To start, the increase (using another CDC table) was from 981,239 deaths in 1917 to 1,430,079 in 1918, or an increase of 448,840 (or 45.7%).  But note that a footnote to that CDC table indicates that these figures include military deaths in World War I.  This differs from the practice in later years, where military deaths are excluded.   World War I military deaths totalled 116,516 (according to official Department of Veterans Affairs figures), and almost all came in 2018.  While some share of these were due to soldiers dying from the Spanish Flu, I do not have figures for what those might have been.  Leaving that aside, the increase in non-military deaths in 1918 would have been close to 34%, and adjusting for US population growth in those years the increase in the death rate would have been 32%.

That is still significantly higher than the close to 12% increase in the death rate in the CDC figures.  There are two reasons for this.  First, note, as was discussed above, these CDC figures adjust for changes in the age structure of the US population over the century, and use population weights of the year 2000.  The US age structure has shifted markedly since 1918, with a far higher share of the population now in the older age groups.  Had the age structure in 1917 and 1918 been the same as it was in 2000, the base overall death rates in those years, excluding the impact of the Spanish Flu, would have been higher.  Second, the Spanish Flu was especially lethal for those in the middle age groups – those in their 20s, 30s, and 40s.  The young and the old were less affected.  But those in the middle age groups account for a smaller share of the age structure using the weights of the year 2000 than they had in 1918.  While I do not have the data to allow me to decompose the specific numbers, simple simulations with plausible parameters suggest that at the year 2000 population shares, the increase in the age-adjusted death rate of 12% can be consistent with the 32% increase observed in 1918 when military deaths are excluded, or the 46% overall increase when military deaths and population growth are included.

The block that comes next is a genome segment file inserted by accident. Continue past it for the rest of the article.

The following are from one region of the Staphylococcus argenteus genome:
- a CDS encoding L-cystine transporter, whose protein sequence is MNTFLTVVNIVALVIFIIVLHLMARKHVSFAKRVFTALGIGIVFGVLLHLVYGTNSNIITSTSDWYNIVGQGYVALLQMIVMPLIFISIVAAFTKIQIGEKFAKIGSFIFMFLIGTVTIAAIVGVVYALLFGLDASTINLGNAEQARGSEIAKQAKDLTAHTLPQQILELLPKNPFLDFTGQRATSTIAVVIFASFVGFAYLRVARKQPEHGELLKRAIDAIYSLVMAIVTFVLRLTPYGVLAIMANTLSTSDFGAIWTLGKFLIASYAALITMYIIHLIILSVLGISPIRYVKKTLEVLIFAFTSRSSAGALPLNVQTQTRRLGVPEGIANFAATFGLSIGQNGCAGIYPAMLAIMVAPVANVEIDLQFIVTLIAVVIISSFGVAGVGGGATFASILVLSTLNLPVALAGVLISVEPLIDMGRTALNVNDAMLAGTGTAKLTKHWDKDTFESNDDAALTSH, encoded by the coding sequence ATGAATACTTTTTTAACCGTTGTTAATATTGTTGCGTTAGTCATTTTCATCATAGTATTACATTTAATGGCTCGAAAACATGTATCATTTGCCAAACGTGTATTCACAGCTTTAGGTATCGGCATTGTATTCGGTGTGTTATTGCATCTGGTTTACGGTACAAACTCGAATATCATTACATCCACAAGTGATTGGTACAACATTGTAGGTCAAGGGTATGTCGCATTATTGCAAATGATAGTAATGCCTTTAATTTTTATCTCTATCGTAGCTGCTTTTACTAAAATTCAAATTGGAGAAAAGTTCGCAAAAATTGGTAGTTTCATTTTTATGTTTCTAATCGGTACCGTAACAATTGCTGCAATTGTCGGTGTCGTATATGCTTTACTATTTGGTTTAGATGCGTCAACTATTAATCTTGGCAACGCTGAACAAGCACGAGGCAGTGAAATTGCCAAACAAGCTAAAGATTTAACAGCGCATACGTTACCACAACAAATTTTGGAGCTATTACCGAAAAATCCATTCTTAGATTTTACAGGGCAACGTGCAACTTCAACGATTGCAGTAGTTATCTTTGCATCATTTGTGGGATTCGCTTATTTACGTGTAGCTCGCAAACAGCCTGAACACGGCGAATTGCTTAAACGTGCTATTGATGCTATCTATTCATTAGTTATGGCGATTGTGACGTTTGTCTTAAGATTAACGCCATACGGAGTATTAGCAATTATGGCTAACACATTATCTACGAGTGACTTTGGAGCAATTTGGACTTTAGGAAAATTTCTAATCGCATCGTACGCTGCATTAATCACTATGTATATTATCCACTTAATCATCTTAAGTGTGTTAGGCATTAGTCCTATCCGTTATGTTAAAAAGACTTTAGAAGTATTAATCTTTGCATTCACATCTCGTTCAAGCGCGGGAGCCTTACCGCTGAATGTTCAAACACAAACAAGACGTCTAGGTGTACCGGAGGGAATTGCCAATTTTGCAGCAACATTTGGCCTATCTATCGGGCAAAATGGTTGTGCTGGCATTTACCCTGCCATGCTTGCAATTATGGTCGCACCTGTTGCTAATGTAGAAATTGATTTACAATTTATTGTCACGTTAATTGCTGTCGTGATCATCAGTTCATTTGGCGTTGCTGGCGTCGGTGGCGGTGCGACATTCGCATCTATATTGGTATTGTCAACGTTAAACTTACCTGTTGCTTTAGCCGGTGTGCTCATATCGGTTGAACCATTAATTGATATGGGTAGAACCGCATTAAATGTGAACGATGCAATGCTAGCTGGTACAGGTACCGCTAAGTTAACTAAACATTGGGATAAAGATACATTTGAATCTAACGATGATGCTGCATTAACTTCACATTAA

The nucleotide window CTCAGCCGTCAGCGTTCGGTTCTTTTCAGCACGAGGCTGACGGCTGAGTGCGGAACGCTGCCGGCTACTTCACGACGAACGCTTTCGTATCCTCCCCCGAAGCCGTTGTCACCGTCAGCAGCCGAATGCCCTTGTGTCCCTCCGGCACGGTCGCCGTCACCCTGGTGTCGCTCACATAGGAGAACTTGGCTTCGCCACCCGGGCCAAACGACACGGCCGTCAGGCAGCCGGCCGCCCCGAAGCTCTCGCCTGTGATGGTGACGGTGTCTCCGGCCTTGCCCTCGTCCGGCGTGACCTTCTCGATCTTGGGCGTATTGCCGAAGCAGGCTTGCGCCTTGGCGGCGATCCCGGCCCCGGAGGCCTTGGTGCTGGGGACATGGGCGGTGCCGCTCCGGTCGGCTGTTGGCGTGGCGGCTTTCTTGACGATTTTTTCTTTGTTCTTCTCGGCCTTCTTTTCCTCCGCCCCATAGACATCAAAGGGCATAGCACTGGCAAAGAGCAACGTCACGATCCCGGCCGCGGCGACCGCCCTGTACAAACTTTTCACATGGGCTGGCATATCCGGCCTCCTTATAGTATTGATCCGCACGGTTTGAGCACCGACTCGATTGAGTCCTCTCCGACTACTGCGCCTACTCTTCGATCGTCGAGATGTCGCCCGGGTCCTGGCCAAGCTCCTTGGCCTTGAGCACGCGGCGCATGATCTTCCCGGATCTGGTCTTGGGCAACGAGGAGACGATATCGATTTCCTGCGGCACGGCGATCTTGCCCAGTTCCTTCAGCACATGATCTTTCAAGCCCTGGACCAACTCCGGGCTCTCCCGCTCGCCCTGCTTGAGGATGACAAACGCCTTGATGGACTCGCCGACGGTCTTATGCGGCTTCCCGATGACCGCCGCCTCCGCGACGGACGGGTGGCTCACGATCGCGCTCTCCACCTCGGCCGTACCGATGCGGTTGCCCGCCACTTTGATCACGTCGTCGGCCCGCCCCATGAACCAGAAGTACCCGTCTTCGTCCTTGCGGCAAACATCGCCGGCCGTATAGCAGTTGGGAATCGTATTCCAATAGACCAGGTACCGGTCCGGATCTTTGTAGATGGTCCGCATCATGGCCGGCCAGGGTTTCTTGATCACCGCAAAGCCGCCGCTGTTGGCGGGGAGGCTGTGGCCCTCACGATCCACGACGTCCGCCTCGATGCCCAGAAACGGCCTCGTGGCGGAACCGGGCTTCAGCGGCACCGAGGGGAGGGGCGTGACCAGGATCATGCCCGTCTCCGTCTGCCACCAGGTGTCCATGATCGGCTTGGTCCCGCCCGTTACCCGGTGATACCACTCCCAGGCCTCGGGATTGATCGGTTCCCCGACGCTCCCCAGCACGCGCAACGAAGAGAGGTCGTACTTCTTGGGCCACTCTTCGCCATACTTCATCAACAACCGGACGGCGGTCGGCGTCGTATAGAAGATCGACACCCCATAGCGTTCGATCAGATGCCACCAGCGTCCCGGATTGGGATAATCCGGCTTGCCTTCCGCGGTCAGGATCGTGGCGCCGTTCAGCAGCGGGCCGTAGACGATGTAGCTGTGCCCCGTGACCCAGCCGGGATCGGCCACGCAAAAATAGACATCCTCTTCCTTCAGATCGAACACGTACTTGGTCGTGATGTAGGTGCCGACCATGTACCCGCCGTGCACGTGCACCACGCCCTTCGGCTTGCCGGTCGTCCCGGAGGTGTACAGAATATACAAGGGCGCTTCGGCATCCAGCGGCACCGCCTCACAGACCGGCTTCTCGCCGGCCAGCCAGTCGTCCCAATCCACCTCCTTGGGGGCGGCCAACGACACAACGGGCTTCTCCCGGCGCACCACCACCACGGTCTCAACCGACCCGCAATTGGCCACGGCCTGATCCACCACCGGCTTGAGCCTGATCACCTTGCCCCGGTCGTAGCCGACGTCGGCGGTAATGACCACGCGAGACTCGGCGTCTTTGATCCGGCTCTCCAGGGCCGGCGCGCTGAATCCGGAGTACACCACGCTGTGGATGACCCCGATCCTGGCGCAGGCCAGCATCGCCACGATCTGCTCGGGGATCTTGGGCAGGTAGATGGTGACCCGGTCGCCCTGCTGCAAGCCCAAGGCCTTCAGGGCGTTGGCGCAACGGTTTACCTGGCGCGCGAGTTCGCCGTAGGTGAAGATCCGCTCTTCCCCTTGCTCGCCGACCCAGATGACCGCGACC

Few expected when Covid-19 was first detected in the US that the death rate this year would be anywhere close to what it was during the Spanish Flu.  But it has been.  Sadly, the crisis was severely exacerbated by the singularly incompetent management of the Trump administration.  The Washington Post had a particularly good summary of the many things the Trump administration got wrong in addressing Covid-19 this year in a December 26 editorial.  Or one can compare the US record to that of other countries.  The US this year had 1,040 deaths due to Covid-19 per million of population.  Canada had 412 per million, or 40% of the US rate.  If the US had simply matched what its neighbor to the north was able to do, the US would have had 137,000 deaths instead of more than 345,000, or 208,000 fewer deaths.  And others have done even far better.  New Zealand has had only 5.0 deaths per million, and Taiwan just 0.3 per million.

Better management would have been possible.  But the Trump administration failed, and hundreds of thousands of Americans have died.  As the Post editorial noted:

“It was always going to be hard. But the worst did not have to happen. It happened because Mr. Trump failed to respect science, meet the virus head-on and be honest with the American people.”